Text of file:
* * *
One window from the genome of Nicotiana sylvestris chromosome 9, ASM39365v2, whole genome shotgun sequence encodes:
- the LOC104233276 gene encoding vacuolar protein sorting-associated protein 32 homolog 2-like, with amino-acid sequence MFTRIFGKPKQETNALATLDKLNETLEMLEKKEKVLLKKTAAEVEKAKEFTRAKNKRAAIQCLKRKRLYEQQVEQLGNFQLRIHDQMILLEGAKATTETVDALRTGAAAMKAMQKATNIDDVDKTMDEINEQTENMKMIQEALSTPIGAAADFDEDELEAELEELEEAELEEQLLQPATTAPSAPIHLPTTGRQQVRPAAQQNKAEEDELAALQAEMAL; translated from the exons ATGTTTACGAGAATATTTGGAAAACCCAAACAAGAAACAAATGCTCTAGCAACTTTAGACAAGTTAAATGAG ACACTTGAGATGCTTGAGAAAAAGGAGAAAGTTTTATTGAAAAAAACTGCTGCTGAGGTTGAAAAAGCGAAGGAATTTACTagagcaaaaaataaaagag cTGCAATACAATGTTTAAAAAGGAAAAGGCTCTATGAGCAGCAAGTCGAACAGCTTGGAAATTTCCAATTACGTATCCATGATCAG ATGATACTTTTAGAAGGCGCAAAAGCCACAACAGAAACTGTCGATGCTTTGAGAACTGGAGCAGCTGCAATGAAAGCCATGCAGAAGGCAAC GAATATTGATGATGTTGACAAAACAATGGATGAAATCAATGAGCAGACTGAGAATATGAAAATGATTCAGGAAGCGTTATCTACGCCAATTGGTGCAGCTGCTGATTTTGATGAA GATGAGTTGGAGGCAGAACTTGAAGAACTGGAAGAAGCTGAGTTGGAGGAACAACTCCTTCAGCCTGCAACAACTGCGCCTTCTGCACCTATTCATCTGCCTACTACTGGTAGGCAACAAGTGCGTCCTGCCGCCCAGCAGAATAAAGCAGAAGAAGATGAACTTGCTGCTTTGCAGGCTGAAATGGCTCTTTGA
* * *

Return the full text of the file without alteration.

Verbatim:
One window from the genome of Nicotiana sylvestris chromosome 9, ASM39365v2, whole genome shotgun sequence encodes:
- the LOC104233276 gene encoding vacuolar protein sorting-associated protein 32 homolog 2-like, with amino-acid sequence MFTRIFGKPKQETNALATLDKLNETLEMLEKKEKVLLKKTAAEVEKAKEFTRAKNKRAAIQCLKRKRLYEQQVEQLGNFQLRIHDQMILLEGAKATTETVDALRTGAAAMKAMQKATNIDDVDKTMDEINEQTENMKMIQEALSTPIGAAADFDEDELEAELEELEEAELEEQLLQPATTAPSAPIHLPTTGRQQVRPAAQQNKAEEDELAALQAEMAL; translated from the exons ATGTTTACGAGAATATTTGGAAAACCCAAACAAGAAACAAATGCTCTAGCAACTTTAGACAAGTTAAATGAG ACACTTGAGATGCTTGAGAAAAAGGAGAAAGTTTTATTGAAAAAAACTGCTGCTGAGGTTGAAAAAGCGAAGGAATTTACTagagcaaaaaataaaagag cTGCAATACAATGTTTAAAAAGGAAAAGGCTCTATGAGCAGCAAGTCGAACAGCTTGGAAATTTCCAATTACGTATCCATGATCAG ATGATACTTTTAGAAGGCGCAAAAGCCACAACAGAAACTGTCGATGCTTTGAGAACTGGAGCAGCTGCAATGAAAGCCATGCAGAAGGCAAC GAATATTGATGATGTTGACAAAACAATGGATGAAATCAATGAGCAGACTGAGAATATGAAAATGATTCAGGAAGCGTTATCTACGCCAATTGGTGCAGCTGCTGATTTTGATGAA GATGAGTTGGAGGCAGAACTTGAAGAACTGGAAGAAGCTGAGTTGGAGGAACAACTCCTTCAGCCTGCAACAACTGCGCCTTCTGCACCTATTCATCTGCCTACTACTGGTAGGCAACAAGTGCGTCCTGCCGCCCAGCAGAATAAAGCAGAAGAAGATGAACTTGCTGCTTTGCAGGCTGAAATGGCTCTTTGA